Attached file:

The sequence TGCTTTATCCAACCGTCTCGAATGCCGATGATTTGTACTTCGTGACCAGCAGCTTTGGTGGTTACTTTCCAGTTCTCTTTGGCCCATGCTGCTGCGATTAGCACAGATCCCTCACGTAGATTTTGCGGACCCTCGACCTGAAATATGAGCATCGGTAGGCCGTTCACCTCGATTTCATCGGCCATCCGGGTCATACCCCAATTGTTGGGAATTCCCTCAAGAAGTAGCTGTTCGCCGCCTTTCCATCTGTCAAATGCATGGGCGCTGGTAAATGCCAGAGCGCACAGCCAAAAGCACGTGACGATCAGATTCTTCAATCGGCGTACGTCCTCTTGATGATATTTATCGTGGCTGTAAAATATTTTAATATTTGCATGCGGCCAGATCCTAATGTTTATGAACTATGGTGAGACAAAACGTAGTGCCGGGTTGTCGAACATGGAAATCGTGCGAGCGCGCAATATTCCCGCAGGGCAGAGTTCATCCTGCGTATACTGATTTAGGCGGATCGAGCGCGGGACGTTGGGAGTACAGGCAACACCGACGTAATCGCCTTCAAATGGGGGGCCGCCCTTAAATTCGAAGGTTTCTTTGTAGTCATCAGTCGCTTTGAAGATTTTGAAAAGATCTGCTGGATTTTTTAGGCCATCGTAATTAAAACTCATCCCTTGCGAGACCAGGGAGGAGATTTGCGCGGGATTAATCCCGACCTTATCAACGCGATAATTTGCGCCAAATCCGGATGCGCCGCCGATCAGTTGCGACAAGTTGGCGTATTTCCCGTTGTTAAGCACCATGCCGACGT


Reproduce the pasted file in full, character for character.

The sequence TGCTTTATCCAACCGTCTCGAATGCCGATGATTTGTACTTCGTGACCAGCAGCTTTGGTGGTTACTTTCCAGTTCTCTTTGGCCCATGCTGCTGCGATTAGCACAGATCCCTCACGTAGATTTTGCGGACCCTCGACCTGAAATATGAGCATCGGTAGGCCGTTCACCTCGATTTCATCGGCCATCCGGGTCATACCCCAATTGTTGGGAATTCCCTCAAGAAGTAGCTGTTCGCCGCCTTTCCATCTGTCAAATGCATGGGCGCTGGTAAATGCCAGAGCGCACAGCCAAAAGCACGTGACGATCAGATTCTTCAATCGGCGTACGTCCTCTTGATGATATTTATCGTGGCTGTAAAATATTTTAATATTTGCATGCGGCCAGATCCTAATGTTTATGAACTATGGTGAGACAAAACGTAGTGCCGGGTTGTCGAACATGGAAATCGTGCGAGCGCGCAATATTCCCGCAGGGCAGAGTTCATCCTGCGTATACTGATTTAGGCGGATCGAGCGCGGGACGTTGGGAGTACAGGCAACACCGACGTAATCGCCTTCAAATGGGGGGCCGCCCTTAAATTCGAAGGTTTCTTTGTAGTCATCAGTCGCTTTGAAGATTTTGAAAAGATCTGCTGGATTTTTTAGGCCATCGTAATTAAAACTCATCCCTTGCGAGACCAGGGAGGAGATTTGCGCGGGATTAATCCCGACCTTATCAACGCGATAATTTGCGCCAAATCCGGATGCGCCGCCGATCAGTTGCGACAAGTTGGCGTATTTCCCGTTGTTAAGCACCATGCCGACGT